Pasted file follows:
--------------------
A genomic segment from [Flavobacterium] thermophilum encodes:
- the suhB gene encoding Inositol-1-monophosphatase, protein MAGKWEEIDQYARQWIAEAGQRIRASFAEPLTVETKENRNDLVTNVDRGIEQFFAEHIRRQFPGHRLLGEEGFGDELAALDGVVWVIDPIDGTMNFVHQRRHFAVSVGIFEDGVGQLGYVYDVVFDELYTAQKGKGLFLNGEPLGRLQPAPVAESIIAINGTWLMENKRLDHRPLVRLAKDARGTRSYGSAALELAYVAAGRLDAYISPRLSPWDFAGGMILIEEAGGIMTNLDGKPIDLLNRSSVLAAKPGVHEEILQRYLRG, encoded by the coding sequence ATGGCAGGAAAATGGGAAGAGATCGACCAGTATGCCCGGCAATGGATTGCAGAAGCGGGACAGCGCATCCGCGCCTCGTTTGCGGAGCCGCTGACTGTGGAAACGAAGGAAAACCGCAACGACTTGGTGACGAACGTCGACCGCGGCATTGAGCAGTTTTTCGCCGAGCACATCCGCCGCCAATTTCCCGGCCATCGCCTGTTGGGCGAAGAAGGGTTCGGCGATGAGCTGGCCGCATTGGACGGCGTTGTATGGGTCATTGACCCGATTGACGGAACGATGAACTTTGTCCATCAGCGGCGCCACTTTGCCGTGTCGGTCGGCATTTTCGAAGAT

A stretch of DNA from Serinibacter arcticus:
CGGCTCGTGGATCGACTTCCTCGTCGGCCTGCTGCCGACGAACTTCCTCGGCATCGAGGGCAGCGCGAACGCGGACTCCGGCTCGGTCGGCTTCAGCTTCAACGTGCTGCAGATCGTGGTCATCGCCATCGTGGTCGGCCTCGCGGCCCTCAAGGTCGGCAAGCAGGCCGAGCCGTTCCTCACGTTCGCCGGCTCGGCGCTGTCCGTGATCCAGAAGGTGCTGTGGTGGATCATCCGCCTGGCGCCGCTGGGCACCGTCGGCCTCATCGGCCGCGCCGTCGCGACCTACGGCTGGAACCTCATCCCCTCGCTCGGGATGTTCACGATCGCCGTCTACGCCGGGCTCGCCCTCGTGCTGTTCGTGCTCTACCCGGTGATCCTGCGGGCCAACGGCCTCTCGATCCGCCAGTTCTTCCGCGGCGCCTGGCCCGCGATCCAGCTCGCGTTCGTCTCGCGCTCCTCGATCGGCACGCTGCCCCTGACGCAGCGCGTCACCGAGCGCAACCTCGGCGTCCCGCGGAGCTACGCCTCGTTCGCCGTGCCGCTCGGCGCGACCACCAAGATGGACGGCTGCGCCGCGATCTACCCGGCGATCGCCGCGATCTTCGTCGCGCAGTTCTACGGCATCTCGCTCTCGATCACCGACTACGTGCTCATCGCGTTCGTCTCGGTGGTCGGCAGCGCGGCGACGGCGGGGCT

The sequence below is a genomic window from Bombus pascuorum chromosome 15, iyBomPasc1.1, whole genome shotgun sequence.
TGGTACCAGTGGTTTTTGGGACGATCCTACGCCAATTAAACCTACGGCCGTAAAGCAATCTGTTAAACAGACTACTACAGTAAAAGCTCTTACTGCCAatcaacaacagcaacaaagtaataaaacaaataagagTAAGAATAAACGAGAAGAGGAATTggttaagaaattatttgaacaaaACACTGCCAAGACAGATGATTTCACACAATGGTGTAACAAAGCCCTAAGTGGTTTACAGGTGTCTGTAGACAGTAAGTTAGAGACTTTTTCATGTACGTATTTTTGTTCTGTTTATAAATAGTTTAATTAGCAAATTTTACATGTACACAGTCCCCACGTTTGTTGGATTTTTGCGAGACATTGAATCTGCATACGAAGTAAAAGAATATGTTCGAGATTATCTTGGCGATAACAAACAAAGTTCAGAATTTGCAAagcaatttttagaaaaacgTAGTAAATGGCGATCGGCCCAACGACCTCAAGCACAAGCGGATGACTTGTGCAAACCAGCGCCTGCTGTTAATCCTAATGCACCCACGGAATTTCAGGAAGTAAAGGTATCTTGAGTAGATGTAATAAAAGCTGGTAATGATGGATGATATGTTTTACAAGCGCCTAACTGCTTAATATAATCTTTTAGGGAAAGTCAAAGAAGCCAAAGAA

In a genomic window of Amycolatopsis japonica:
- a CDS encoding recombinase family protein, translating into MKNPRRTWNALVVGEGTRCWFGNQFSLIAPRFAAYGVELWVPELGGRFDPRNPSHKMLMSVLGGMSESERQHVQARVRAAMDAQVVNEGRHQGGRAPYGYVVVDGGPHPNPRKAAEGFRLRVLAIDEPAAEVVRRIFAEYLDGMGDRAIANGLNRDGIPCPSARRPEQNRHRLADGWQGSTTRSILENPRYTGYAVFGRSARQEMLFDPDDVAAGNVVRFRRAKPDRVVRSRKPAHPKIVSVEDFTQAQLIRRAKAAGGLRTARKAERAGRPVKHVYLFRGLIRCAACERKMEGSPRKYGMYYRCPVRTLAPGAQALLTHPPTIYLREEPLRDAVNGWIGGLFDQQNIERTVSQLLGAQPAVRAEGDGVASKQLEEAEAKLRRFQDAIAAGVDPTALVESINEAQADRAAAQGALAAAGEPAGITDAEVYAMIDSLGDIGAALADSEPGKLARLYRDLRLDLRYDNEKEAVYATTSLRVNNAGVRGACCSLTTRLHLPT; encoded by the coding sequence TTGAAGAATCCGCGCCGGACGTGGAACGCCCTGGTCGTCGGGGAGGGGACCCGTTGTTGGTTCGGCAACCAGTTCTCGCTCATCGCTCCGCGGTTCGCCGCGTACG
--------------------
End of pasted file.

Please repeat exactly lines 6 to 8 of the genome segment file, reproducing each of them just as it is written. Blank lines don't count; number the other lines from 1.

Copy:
TGGTACCAGTGGTTTTTGGGACGATCCTACGCCAATTAAACCTACGGCCGTAAAGCAATCTGTTAAACAGACTACTACAGTAAAAGCTCTTACTGCCAatcaacaacagcaacaaagtaataaaacaaataagagTAAGAATAAACGAGAAGAGGAATTggttaagaaattatttgaacaaaACACTGCCAAGACAGATGATTTCACACAATGGTGTAACAAAGCCCTAAGTGGTTTACAGGTGTCTGTAGACAGTAAGTTAGAGACTTTTTCATGTACGTATTTTTGTTCTGTTTATAAATAGTTTAATTAGCAAATTTTACATGTACACAGTCCCCACGTTTGTTGGATTTTTGCGAGACATTGAATCTGCATACGAAGTAAAAGAATATGTTCGAGATTATCTTGGCGATAACAAACAAAGTTCAGAATTTGCAAagcaatttttagaaaaacgTAGTAAATGGCGATCGGCCCAACGACCTCAAGCACAAGCGGATGACTTGTGCAAACCAGCGCCTGCTGTTAATCCTAATGCACCCACGGAATTTCAGGAAGTAAAGGTATCTTGAGTAGATGTAATAAAAGCTGGTAATGATGGATGATATGTTTTACAAGCGCCTAACTGCTTAATATAATCTTTTAGGGAAAGTCAAAGAAGCCAAAGAA

In a genomic window of Amycolatopsis japonica:
- a CDS encoding recombinase family protein, translating into MKNPRRTWNALVVGEGTRCWFGNQFSLIAPRFAAYGVELWVPELGGRFDPRNPSHKMLMSVLGGMSESERQHVQARVRAAMDAQVVNEGRHQGGRAPYGYVVVDGGPHPNPRKAAEGFRLRVLAIDEPAAEVVRRIFAEYLDGMGDRAIANGLNRDGIPCPSARRPEQNRHRLADGWQGSTTRSILENPRYTGYAVFGRSARQEMLFDPDDVAAGNVVRFRRAKPDRVVRSRKPAHPKIVSVEDFTQAQLIRRAKAAGGLRTARKAERAGRPVKHVYLFRGLIRCAACERKMEGSPRKYGMYYRCPVRTLAPGAQALLTHPPTIYLREEPLRDAVNGWIGGLFDQQNIERTVSQLLGAQPAVRAEGDGVASKQLEEAEAKLRRFQDAIAAGVDPTALVESINEAQADRAAAQGALAAAGEPAGITDAEVYAMIDSLGDIGAALADSEPGKLARLYRDLRLDLRYDNEKEAVYATTSLRVNNAGVRGACCSLTTRLHLPT; encoded by the coding sequence TTGAAGAATCCGCGCCGGACGTGGAACGCCCTGGTCGTCGGGGAGGGGACCCGTTGTTGGTTCGGCAACCAGTTCTCGCTCATCGCTCCGCGGTTCGCCGCGTACG